Friday, September 21, 2012

The Swordquest Competition For Atari 2600

When I was a wee glitch, I had a friend with a huge collection of Atari 2600 games. This lucky little punk had them all, from Atlantis to Worm War I, and every summer we'd dutifully march through the width and breadth of his vast library, playing cart after cart until we were chased out of the house by his mom. Most of these games were simple enough for us to just pick up and play, and no matter how abstract the graphics or bizarre the game design, they all made their own kind of sense. But one game, Swordquest: Earthworld, stubbornly defied explanation. We tried for literally tens of minutes to crack the code of this mysterious game before finally getting bored and dropping in Robot Tank. Well, as it turn out, we were missing a few crucial pieces of literature that would have revealed to us Swordquest's true nature as the most epic treasure hunt in gaming history.

The Swordquest games began life as a simple sequel to 1979's Adventure, but they quickly grew into their own, with an original storyline and a theme based on ancient mythology. There were to be four games in the series: Earthworld, Fireworld, Waterworld & Airworld. To promote the Swordquest series, Atari planned an epic contest in five parts: There would be a semifinal contest for each game in the series, leading up to a final round for each semifinalist to compete in. Each game included an instruction manual, a poster, a contest entry form, and a DC comic book. The comics told the tale of Princess Tarra and Prince Torr, twin siblings who were orphaned when their mythical kingdom was attacked and their parents dethroned. The comics also contained several words hidden in the artwork, five of which added up to a phrase that was the solution to the puzzle. Players who correctly figured out the solution earned an all-expense-paid trip to Atari's headquarters, and a chance to win actual treasure made from precious metals and gemstones! So how would a player know where to look in the comic book, and what words to use? That's where the game came in.

Earthworld, the first game in the series, has 12 rooms in a layout patterned after the 12 signs of the Zodiac. Each room had an inventory of objects that could be accessed by pressing the joystick button. Your goal was to traverse each room, collecting items and depositing them in the correct room in order to reveal the room's clue: two numbers corresponding to the page and panel of the comic book that contained a hidden word. Occasionally, you would encounter a 'trial' consisting of obstacles to be avoided or overcome in order to gain access to that room's objects, such as crossing a raging river by hopping across logs or running through gaps in rainbow-colored waterfalls. There were 10 clues in the game that pointed to hidden words in the comic, but only half of them were right. According to the game's manual, "One more clue, found in the DC booklet will be of help in determining which "word clues" are the correct ones." Casually flipping through the comic book, you might notice that the rambling, incoherent poem on page two contains the words 'prime' and 'number' printed in a slightly different color from the rest. Eureka! Crossing out all of the word clues on non-prime-numbered pages left you with the answer, Quest In Tower Talisman Found, and earned you a place in the semifinals.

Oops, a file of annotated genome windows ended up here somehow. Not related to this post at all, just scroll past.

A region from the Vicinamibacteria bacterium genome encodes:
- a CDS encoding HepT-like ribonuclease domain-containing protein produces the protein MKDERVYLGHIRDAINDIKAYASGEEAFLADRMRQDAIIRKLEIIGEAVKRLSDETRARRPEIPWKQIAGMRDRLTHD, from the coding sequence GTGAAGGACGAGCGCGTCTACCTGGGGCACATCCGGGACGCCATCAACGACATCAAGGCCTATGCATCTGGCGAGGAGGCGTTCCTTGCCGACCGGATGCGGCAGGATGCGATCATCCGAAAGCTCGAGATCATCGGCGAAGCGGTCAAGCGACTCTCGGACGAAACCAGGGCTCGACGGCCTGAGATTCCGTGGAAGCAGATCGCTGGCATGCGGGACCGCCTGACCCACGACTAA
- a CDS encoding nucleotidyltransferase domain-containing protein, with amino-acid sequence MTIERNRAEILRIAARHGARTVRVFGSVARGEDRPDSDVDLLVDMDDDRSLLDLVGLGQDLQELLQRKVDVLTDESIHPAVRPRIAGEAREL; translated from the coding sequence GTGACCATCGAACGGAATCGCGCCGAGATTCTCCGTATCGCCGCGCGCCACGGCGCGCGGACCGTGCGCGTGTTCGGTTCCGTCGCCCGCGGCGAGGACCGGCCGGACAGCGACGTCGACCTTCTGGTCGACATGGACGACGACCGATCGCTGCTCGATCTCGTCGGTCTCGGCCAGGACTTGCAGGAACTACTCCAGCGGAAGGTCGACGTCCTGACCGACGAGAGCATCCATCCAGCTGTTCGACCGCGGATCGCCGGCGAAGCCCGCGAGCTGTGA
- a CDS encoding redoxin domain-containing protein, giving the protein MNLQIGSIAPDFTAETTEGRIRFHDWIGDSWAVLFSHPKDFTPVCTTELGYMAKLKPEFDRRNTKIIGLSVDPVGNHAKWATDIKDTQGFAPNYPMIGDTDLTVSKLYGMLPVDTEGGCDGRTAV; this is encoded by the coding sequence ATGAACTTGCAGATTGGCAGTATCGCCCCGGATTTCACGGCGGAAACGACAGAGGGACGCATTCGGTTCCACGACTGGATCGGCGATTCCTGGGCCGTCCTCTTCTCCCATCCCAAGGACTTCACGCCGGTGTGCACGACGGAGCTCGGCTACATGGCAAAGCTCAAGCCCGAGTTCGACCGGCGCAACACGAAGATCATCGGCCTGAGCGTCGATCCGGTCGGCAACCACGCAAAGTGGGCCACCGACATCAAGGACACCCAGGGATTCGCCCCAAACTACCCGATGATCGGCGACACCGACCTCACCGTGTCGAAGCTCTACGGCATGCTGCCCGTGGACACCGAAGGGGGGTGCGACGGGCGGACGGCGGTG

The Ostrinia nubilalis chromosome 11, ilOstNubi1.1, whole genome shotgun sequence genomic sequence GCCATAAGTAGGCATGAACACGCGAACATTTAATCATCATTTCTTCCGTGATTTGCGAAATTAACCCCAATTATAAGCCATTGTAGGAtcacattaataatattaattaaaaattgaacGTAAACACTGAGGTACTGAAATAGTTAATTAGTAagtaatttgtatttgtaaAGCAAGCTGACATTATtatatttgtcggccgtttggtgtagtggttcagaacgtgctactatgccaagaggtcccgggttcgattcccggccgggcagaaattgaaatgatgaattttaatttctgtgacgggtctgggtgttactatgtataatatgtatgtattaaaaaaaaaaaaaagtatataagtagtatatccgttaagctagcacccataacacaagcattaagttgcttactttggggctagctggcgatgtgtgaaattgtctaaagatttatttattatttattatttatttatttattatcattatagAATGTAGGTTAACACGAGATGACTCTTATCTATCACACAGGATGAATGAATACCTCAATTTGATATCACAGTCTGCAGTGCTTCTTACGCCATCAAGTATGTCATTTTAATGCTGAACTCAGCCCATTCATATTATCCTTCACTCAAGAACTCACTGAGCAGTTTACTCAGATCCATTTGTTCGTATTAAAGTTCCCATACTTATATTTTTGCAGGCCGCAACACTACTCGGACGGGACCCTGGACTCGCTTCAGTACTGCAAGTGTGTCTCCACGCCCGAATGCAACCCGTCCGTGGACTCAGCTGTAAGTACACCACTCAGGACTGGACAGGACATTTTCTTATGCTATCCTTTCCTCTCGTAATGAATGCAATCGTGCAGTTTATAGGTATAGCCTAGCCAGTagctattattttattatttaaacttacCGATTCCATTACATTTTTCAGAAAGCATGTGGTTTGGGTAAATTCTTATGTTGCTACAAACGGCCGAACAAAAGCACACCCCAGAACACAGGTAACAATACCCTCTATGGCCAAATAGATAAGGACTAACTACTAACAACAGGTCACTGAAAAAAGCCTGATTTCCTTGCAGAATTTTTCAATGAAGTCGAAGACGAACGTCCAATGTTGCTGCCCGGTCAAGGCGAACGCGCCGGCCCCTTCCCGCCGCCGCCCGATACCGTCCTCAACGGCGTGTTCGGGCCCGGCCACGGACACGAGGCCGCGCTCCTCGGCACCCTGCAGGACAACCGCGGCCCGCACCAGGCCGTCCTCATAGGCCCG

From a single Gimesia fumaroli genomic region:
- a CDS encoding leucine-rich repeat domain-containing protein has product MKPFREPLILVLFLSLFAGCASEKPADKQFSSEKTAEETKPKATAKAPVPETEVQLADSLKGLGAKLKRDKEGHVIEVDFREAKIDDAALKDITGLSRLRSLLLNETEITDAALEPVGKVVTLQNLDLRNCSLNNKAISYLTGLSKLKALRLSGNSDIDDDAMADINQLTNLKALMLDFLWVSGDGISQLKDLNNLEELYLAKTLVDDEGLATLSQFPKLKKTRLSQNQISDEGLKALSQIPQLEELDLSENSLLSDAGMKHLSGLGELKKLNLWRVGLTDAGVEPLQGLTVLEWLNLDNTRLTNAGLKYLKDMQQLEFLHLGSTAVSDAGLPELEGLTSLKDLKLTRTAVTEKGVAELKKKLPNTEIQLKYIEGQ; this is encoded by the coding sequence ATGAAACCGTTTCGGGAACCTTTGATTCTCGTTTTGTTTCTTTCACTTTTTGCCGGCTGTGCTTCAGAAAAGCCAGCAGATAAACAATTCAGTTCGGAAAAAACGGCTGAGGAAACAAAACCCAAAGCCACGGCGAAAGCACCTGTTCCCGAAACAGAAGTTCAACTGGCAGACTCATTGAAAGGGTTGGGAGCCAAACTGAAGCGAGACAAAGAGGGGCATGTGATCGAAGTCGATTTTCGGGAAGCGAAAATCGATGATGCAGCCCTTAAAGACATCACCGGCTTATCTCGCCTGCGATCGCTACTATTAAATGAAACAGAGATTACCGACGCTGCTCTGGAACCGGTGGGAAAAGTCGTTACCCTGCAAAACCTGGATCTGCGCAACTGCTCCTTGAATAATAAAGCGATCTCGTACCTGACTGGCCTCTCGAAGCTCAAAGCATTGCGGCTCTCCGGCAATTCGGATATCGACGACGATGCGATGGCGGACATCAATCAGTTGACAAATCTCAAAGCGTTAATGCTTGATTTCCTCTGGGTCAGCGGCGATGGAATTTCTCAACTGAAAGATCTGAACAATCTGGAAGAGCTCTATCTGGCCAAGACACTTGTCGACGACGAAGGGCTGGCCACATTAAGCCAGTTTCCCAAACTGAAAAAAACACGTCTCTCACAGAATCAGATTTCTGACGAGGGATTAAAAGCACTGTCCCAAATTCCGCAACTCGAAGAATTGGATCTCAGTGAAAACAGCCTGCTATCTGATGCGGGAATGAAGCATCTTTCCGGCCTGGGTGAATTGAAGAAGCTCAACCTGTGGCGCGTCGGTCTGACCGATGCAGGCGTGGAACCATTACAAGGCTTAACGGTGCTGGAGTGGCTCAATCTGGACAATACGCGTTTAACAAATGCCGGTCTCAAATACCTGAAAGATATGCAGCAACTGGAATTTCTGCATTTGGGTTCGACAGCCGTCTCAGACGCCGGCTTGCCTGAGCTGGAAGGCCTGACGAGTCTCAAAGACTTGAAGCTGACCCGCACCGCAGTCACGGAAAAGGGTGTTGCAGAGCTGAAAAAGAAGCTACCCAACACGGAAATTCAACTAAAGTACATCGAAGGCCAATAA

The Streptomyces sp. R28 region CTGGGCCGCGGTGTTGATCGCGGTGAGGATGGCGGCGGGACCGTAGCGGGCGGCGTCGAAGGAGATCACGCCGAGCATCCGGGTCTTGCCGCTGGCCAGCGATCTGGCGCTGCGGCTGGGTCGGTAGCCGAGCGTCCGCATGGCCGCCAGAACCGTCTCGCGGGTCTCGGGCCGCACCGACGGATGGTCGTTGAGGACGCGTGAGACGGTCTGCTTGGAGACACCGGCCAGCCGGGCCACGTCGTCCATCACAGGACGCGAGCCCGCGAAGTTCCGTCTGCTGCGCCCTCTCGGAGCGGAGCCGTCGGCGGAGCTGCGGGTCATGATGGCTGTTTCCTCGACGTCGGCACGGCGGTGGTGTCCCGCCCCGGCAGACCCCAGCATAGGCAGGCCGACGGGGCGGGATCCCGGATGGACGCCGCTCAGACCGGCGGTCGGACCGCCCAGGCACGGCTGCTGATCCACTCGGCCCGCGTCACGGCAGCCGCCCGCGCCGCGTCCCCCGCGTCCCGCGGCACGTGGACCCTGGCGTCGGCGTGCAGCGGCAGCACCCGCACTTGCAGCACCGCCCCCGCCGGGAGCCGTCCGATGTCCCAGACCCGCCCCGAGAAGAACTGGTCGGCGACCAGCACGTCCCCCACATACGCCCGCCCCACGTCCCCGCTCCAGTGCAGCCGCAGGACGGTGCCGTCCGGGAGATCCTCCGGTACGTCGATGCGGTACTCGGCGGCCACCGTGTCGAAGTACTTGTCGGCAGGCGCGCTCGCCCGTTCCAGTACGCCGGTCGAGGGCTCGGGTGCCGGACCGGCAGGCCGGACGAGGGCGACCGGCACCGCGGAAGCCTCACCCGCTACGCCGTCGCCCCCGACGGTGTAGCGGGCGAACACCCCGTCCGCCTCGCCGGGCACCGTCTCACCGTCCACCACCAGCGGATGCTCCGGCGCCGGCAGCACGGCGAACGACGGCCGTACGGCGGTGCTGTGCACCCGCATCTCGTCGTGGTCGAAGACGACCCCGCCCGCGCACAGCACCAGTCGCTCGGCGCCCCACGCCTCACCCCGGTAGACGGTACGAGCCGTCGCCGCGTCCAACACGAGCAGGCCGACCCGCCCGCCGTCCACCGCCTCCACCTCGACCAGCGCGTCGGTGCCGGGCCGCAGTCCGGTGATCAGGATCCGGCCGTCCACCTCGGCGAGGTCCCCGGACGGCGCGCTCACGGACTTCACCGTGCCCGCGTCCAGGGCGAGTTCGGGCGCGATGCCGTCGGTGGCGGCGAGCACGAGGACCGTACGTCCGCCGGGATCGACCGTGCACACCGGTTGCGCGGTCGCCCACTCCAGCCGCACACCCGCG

Atari held the Swordquest: Earthworld contest in March of 1983. Out of 5,000 entries received, only 8 contained the correct phrase and were eligible to to attend. The contestants were presented with an all-new, custom version of Earthworld, and given 90 minutes to solve its puzzle. The grand prize winner was a 20-year-old guy from Detroit by the name of Steven Bell. He took home the "Talisman Of Penultimate Truth," a pendant made of 18-karat solid gold, studded with 12 diamonds, as well as the birthstones of the 12 Zodiac symbols. It also contained a small sword made of white gold embedded in its front. All told, this fancy little bauble was valued at $25,000 dollars--in 1983! Sadly, Bell is rumored to have Cash-For-Gold-ed the entire pendant, except for the small sword.